Life can sure be busy. Between work, appointments, kids, life maintenance (car, home, etc), family events, and social commitments, you can feel like you’re a hamster on a wheel, running and running, going through the motions just to get to the next agenda item.
But are you so caught up in the grind that you’re cut off from how you really want to be living?
It’s easy to put your goals on hold thinking as soon as you’re done with __________, you’ll get back to it. Problem is, that almost never works. Life is going to keep happening so instead of pressing pause on your dreams over and over while you handle the current urgent task, best to learn how to keep your bigger picture fire burning even while dealing with daily life stuff.
I hear clients say it all the time:
“Once this project is behind me, I’ll be able to breathe.”
“Once I pay off that bill, I can think about a vacation.”
Once I get my book done, I’ll get together with my friends.”
However, doing those things now will make your current, pressing tasks easier, more manageable, and less daunting.
Pausing to breathe or go for a walk with make that big project not so big.
Researching vacation spots will motivate you even more to get that bill paid off.
Scheduling a quickish dinner or get together with friends could give you the boost you need to get through your writer’s block.
Sure, some projects require a significant commitment of time and energy, leaving you not much to do anything else. However, it’s in those times when you needs respites the most.
If you continually grind, grind, grind, you lose sight of the bigger picture and of what’s really important to you. Your life’s vision becomes buried under the clutter of tasks, projects, and responsibilities where it suffocates. It takes a whole lot more effort to resuscitate your dream than it would to give it regular bursts of oxygen.
Think of it like exercise. If your plan is to get back to the gym once you finish a, b, and c, in the time it takes you to complete a, b, and c, your muscles have weakened, your commitment to health has decreased, and the energy it takes to build that routine back up is massive.However, if you work out one or two days a week instead of your regular four, let’s say, you’ve stoked the embers and kept exercise a part of your life.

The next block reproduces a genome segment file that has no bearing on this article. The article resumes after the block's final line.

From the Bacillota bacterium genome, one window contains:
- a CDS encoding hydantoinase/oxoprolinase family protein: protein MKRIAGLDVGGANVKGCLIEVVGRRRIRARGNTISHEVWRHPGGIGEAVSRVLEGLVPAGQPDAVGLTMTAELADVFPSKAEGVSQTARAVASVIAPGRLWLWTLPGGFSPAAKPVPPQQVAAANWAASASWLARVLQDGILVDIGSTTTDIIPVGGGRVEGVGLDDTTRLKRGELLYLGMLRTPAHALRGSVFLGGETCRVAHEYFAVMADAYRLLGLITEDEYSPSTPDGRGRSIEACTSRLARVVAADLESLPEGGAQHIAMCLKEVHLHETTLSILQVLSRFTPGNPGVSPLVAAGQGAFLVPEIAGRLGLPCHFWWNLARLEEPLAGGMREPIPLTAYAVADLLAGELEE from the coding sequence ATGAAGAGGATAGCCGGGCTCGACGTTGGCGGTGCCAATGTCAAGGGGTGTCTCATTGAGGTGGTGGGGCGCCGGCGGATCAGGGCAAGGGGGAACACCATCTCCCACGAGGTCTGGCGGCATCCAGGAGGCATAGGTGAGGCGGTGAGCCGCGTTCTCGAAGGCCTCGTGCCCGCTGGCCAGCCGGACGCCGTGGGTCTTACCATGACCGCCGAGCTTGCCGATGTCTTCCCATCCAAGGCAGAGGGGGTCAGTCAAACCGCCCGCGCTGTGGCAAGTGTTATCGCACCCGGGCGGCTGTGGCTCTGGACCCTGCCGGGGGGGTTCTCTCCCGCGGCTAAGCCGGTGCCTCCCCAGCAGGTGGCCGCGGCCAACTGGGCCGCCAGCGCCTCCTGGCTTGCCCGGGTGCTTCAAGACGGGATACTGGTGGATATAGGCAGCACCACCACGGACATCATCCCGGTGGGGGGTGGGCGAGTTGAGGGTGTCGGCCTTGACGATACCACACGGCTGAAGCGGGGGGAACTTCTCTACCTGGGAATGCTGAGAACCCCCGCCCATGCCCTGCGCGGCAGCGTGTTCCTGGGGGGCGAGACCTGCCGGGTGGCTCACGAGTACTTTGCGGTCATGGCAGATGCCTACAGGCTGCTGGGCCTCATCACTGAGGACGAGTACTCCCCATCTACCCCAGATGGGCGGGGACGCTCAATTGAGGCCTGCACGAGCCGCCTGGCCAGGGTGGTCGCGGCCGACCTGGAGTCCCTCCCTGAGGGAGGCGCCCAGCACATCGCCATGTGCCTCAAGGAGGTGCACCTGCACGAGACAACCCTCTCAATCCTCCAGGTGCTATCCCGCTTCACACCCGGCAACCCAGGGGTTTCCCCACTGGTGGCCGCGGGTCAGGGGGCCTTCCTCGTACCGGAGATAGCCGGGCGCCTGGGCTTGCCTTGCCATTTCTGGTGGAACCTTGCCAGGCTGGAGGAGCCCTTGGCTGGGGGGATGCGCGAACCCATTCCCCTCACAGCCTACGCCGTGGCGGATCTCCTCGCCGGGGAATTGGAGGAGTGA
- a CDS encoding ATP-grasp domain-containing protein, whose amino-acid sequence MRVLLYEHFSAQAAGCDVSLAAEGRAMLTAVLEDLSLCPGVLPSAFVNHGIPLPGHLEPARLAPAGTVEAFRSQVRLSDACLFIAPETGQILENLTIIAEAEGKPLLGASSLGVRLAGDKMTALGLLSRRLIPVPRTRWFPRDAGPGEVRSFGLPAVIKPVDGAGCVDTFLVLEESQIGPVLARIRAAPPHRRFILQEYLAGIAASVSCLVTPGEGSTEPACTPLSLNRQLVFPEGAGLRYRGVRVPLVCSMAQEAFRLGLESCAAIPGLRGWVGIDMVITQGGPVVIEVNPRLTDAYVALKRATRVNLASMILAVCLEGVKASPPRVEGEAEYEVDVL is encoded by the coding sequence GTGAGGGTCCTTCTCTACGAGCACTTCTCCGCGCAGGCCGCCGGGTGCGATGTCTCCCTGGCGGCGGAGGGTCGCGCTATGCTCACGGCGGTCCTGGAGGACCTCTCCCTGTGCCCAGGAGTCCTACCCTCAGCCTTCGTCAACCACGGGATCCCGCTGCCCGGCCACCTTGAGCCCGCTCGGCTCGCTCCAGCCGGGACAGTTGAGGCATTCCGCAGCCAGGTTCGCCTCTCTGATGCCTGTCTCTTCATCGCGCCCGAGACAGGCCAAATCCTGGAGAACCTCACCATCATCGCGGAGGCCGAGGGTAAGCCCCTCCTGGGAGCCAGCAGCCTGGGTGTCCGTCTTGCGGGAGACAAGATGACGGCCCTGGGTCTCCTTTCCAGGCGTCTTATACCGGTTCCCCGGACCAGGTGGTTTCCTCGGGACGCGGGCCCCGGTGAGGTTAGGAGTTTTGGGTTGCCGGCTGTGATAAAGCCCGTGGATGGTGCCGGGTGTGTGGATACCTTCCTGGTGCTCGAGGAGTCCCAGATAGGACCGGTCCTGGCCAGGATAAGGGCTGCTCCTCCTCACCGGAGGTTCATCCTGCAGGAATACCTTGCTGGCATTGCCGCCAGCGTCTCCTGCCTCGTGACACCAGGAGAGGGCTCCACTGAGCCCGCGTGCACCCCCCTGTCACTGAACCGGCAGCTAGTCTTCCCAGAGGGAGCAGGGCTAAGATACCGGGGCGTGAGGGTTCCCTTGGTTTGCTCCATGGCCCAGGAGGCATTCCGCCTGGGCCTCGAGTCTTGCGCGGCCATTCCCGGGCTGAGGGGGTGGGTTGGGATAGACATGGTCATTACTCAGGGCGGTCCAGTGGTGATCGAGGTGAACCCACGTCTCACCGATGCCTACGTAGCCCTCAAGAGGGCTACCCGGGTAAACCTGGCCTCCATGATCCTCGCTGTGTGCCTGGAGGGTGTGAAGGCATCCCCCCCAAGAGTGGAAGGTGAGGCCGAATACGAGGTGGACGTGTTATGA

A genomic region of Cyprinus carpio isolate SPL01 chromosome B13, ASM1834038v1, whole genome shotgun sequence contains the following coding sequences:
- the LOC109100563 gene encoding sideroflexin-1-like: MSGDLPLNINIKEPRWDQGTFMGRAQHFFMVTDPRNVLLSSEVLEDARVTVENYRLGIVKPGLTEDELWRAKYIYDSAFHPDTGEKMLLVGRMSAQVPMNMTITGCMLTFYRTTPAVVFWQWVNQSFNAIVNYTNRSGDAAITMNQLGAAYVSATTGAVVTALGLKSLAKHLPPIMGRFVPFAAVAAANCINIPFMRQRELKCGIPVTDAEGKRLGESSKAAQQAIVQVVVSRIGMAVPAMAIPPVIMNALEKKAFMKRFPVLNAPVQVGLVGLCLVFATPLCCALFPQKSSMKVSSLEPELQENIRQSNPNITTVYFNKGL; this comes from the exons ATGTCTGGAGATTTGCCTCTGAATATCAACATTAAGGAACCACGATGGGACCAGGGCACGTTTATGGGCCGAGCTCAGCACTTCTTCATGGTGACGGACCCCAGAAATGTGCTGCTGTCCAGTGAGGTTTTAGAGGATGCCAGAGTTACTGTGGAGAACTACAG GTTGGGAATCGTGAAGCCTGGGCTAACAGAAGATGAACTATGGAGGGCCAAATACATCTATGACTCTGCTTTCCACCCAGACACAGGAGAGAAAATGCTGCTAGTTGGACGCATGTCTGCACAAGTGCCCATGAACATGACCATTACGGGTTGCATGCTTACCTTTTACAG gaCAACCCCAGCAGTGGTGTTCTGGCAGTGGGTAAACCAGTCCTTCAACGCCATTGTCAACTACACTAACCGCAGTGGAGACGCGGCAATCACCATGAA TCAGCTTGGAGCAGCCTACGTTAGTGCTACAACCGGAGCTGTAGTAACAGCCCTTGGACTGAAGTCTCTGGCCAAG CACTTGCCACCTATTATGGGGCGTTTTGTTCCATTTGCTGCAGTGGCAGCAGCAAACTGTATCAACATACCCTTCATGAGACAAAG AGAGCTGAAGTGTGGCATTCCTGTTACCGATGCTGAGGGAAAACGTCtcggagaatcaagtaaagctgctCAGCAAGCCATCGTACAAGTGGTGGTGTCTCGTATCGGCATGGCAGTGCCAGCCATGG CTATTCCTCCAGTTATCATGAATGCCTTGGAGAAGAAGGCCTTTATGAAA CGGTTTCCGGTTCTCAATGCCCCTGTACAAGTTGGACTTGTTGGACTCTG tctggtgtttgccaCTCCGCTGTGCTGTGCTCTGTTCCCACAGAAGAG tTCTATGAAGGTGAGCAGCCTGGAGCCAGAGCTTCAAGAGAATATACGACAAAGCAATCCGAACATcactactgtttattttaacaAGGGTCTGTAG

Being a taskmaster instead of a dream chaser results in regret in “should haves”. You needn’t choose one over the other. Both can coexist. The trick is learning how to balance the two.
So here’s your assignment for the week:
- Identify what quality-of-life or bigger picture goal you’re neglecting because of life’s demands. This might be small, daily gems like a walk or a catch up with a friend or bigger dreams like a vacation or a new house.
- Evaluate the current tasks that are taking up your time. Could someone else do them for you? Is it a commitment you could cancel? Is there an easier way to get it done than how you typically approach it? Instead of going on autopilot, pause to come at it from a new angle.
- Schedule at least one pleasure activity this week to support the notion that refueling benefits all areas of your life and to begin dismantling the belief that the good stuff needs to wait. If (when!) you feel resistance toward the relaxing activity, remind yourself that by doing it, you are, in fact, working on the pressing projects or tasks.
EXTRA POINTS: Take things a step further and investigate a bit how being so busy might be serving you. By keeping your calendar full, are you using it as an excuse to not do the things you say you want to do? What feels scary about pursuing your dreams?
Keep taking those steps to Live Out Loud.